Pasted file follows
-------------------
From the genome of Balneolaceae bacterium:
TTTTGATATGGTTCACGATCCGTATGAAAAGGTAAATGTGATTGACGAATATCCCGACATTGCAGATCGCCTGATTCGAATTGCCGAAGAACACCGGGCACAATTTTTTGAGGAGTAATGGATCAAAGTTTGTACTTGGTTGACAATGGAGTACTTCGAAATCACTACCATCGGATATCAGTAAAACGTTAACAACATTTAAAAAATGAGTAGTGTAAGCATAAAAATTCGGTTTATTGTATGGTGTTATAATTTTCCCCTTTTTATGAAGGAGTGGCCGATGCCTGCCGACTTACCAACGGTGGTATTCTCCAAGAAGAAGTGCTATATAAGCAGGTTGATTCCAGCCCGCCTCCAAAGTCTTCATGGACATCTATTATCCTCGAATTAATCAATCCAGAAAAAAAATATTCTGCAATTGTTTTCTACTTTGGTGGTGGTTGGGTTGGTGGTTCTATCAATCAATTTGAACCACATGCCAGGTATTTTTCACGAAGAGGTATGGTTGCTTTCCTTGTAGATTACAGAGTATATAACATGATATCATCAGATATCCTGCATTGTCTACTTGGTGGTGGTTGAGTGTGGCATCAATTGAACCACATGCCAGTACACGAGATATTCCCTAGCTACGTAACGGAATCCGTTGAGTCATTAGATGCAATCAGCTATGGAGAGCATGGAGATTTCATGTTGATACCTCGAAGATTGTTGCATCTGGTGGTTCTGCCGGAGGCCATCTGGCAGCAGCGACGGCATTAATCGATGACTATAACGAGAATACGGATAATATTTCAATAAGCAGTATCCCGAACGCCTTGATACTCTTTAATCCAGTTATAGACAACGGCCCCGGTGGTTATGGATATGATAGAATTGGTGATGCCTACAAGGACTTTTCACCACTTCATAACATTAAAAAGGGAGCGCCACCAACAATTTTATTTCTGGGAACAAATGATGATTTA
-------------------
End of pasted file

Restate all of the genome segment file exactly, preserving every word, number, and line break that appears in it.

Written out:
From the genome of Balneolaceae bacterium:
TTTTGATATGGTTCACGATCCGTATGAAAAGGTAAATGTGATTGACGAATATCCCGACATTGCAGATCGCCTGATTCGAATTGCCGAAGAACACCGGGCACAATTTTTTGAGGAGTAATGGATCAAAGTTTGTACTTGGTTGACAATGGAGTACTTCGAAATCACTACCATCGGATATCAGTAAAACGTTAACAACATTTAAAAAATGAGTAGTGTAAGCATAAAAATTCGGTTTATTGTATGGTGTTATAATTTTCCCCTTTTTATGAAGGAGTGGCCGATGCCTGCCGACTTACCAACGGTGGTATTCTCCAAGAAGAAGTGCTATATAAGCAGGTTGATTCCAGCCCGCCTCCAAAGTCTTCATGGACATCTATTATCCTCGAATTAATCAATCCAGAAAAAAAATATTCTGCAATTGTTTTCTACTTTGGTGGTGGTTGGGTTGGTGGTTCTATCAATCAATTTGAACCACATGCCAGGTATTTTTCACGAAGAGGTATGGTTGCTTTCCTTGTAGATTACAGAGTATATAACATGATATCATCAGATATCCTGCATTGTCTACTTGGTGGTGGTTGAGTGTGGCATCAATTGAACCACATGCCAGTACACGAGATATTCCCTAGCTACGTAACGGAATCCGTTGAGTCATTAGATGCAATCAGCTATGGAGAGCATGGAGATTTCATGTTGATACCTCGAAGATTGTTGCATCTGGTGGTTCTGCCGGAGGCCATCTGGCAGCAGCGACGGCATTAATCGATGACTATAACGAGAATACGGATAATATTTCAATAAGCAGTATCCCGAACGCCTTGATACTCTTTAATCCAGTTATAGACAACGGCCCCGGTGGTTATGGATATGATAGAATTGGTGATGCCTACAAGGACTTTTCACCACTTCATAACATTAAAAAGGGAGCGCCACCAACAATTTTATTTCTGGGAACAAATGATGATTTA